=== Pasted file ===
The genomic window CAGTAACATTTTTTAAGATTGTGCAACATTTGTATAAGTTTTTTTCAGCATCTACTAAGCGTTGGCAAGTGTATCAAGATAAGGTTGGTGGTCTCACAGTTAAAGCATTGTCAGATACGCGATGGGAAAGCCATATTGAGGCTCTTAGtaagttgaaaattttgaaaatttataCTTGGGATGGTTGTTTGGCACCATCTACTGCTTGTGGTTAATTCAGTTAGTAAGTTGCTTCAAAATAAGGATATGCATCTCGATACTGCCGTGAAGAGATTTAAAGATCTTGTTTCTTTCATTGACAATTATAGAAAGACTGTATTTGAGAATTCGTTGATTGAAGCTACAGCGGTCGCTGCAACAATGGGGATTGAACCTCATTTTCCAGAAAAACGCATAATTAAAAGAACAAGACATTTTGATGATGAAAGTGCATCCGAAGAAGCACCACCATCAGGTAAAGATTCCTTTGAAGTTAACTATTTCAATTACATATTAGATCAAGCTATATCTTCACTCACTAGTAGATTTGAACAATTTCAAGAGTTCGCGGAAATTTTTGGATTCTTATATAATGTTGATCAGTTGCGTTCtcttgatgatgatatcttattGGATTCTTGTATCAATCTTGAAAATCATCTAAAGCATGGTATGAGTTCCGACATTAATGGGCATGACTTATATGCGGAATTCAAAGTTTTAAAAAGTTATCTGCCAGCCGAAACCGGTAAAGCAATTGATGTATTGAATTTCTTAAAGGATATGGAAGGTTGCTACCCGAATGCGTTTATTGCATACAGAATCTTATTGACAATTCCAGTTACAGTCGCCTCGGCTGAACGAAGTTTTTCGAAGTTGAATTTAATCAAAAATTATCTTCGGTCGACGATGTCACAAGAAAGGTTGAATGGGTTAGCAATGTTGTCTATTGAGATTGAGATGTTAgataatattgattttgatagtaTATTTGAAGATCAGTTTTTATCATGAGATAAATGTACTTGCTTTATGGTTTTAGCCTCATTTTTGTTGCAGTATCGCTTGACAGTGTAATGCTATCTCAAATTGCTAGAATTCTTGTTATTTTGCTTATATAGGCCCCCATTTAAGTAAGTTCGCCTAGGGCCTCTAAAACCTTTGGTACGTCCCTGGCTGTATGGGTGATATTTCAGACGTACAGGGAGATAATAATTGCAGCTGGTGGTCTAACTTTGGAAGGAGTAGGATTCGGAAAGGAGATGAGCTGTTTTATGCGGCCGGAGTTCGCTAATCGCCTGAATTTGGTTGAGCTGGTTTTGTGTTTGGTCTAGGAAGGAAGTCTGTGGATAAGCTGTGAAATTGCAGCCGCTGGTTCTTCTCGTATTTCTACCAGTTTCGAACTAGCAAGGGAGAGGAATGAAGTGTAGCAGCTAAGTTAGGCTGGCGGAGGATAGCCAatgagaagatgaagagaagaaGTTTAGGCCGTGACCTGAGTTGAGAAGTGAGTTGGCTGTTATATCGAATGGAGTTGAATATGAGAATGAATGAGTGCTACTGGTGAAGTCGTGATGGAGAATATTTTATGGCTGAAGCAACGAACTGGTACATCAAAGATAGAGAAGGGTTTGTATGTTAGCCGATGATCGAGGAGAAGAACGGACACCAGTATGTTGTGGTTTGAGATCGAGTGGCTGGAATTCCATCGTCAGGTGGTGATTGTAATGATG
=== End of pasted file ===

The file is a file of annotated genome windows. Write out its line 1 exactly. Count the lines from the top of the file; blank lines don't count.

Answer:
The genomic window CAGTAACATTTTTTAAGATTGTGCAACATTTGTATAAGTTTTTTTCAGCATCTACTAAGCGTTGGCAAGTGTATCAAGATAAGGTTGGTGGTCTCACAGTTAAAGCATTGTCAGATACGCGATGGGAAAGCCATATTGAGGCTCTTAGtaagttgaaaattttgaaaatttataCTTGGGATGGTTGTTTGGCACCATCTACTGCTTGTGGTTAATTCAGTTAGTAAGTTGCTTCAAAATAAGGATATGCATCTCGATACTGCCGTGAAGAGATTTAAAGATCTTGTTTCTTTCATTGACAATTATAGAAAGACTGTATTTGAGAATTCGTTGATTGAAGCTACAGCGGTCGCTGCAACAATGGGGATTGAACCTCATTTTCCAGAAAAACGCATAATTAAAAGAACAAGACATTTTGATGATGAAAGTGCATCCGAAGAAGCACCACCATCAGGTAAAGATTCCTTTGAAGTTAACTATTTCAATTACATATTAGATCAAGCTATATCTTCACTCACTAGTAGATTTGAACAATTTCAAGAGTTCGCGGAAATTTTTGGATTCTTATATAATGTTGATCAGTTGCGTTCtcttgatgatgatatcttattGGATTCTTGTATCAATCTTGAAAATCATCTAAAGCATGGTATGAGTTCCGACATTAATGGGCATGACTTATATGCGGAATTCAAAGTTTTAAAAAGTTATCTGCCAGCCGAAACCGGTAAAGCAATTGATGTATTGAATTTCTTAAAGGATATGGAAGGTTGCTACCCGAATGCGTTTATTGCATACAGAATCTTATTGACAATTCCAGTTACAGTCGCCTCGGCTGAACGAAGTTTTTCGAAGTTGAATTTAATCAAAAATTATCTTCGGTCGACGATGTCACAAGAAAGGTTGAATGGGTTAGCAATGTTGTCTATTGAGATTGAGATGTTAgataatattgattttgatagtaTATTTGAAGATCAGTTTTTATCATGAGATAAATGTACTTGCTTTATGGTTTTAGCCTCATTTTTGTTGCAGTATCGCTTGACAGTGTAATGCTATCTCAAATTGCTAGAATTCTTGTTATTTTGCTTATATAGGCCCCCATTTAAGTAAGTTCGCCTAGGGCCTCTAAAACCTTTGGTACGTCCCTGGCTGTATGGGTGATATTTCAGACGTACAGGGAGATAATAATTGCAGCTGGTGGTCTAACTTTGGAAGGAGTAGGATTCGGAAAGGAGATGAGCTGTTTTATGCGGCCGGAGTTCGCTAATCGCCTGAATTTGGTTGAGCTGGTTTTGTGTTTGGTCTAGGAAGGAAGTCTGTGGATAAGCTGTGAAATTGCAGCCGCTGGTTCTTCTCGTATTTCTACCAGTTTCGAACTAGCAAGGGAGAGGAATGAAGTGTAGCAGCTAAGTTAGGCTGGCGGAGGATAGCCAatgagaagatgaagagaagaaGTTTAGGCCGTGACCTGAGTTGAGAAGTGAGTTGGCTGTTATATCGAATGGAGTTGAATATGAGAATGAATGAGTGCTACTGGTGAAGTCGTGATGGAGAATATTTTATGGCTGAAGCAACGAACTGGTACATCAAAGATAGAGAAGGGTTTGTATGTTAGCCGATGATCGAGGAGAAGAACGGACACCAGTATGTTGTGGTTTGAGATCGAGTGGCTGGAATTCCATCGTCAGGTGGTGATTGTAATGATG